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magneheeli wrote:
I didn't mean that in terms of obvious things they shouldn't see (sex, drugs, violence), but rather referring to the sometimes nicely morbid tone of the artwork. I love it...but my daughter may get a little bit older before she has to deal with the stare of a weird killer


I have the poster with all the art hanging up where my little 5 year old can look at it while eating.

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S. R.
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As always, it's a matter of perspective, and of choice, I think. Take, for example, the novel "Coraline" by Neil Gaiman.
Now, this is, to us grown-ups, a very creepy, at times downright frightening, and partially even morbid or cruel, novel. However, to kids it is a very suspenseful adventure story - because they KNOW that in the end the hero will win.
...just look at the usual fairy tale. The witch is a cannibal killer. The wolf is a cannibal rapist. etc.

Now, I do not want to sway your point of view, but rather present a different understanding as to what or how kids do understand. It is my opinion that a bloody knife in the hand of an artwork character will only later in life be associated with pain, suffering and the kill of another human...

Nevertheless, it is always depending on several aspects what we decide our children can and/or should endure, or can/should cope with, without leaving them damaged. In the US, the depiction of violence is not as much a factor as it is in Germany. On the other hand, in Germany, the depiction of nudity is not much of a factor, but it is in the US...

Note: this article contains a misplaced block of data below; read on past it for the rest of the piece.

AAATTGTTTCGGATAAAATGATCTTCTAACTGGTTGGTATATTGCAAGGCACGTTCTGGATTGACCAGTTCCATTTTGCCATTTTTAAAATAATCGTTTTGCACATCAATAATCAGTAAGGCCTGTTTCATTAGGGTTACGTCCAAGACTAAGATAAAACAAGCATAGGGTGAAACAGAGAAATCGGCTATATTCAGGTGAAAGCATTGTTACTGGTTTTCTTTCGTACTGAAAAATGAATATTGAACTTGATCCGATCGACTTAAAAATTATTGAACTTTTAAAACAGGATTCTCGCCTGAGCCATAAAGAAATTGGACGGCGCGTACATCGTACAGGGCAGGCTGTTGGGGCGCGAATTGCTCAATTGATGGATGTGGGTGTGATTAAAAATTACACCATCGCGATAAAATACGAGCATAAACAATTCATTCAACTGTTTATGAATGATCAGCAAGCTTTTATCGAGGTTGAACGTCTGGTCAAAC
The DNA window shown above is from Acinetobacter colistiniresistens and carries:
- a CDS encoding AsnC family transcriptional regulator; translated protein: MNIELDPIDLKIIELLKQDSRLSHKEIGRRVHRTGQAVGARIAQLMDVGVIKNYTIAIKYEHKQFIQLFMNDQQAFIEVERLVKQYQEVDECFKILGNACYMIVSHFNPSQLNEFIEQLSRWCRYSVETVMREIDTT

@tophat:
What I applaud, is the effort to take the interest of your kid, and gently nudge it in an educational direction, as (also my firm belief) playing games in general has. And in letting your daughter take part in your big hobby, sort of...
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Steve Hatherley
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Dumon wrote:

@tophat:
What I applaud, is the effort to take the interest of your kid, and gently nudge it in an educational direction, as (also my firm belief) playing games in general has. And in letting your daughter take part in your big hobby, sort of...


Thanks - I'm a firm believer in the educational power of games. (I pretty certain that my affinity for A-Level statistics came from spending all my spare time rolling 2D6 in games of Traveller.) But it's a fine line and I don't want to push too hard and put her off games!

The comment on the artwork is interesting - it really didn't occur to me that it might be inappropriate. (It didn't occur to any of the other parents either.) There were a couple of "monsters" on the cards where I just said "he looks a bit scary", but that was about it. (Ankh-Morpork is certainly no worse than Dixit, which we've also played with her, and that's got a burning heart in a jar and several scary monsters!)

And yes, of course Megan and her friend didn't get any of the humour - but they thoroughly enjoyed playing a grown-up game with a grown-up.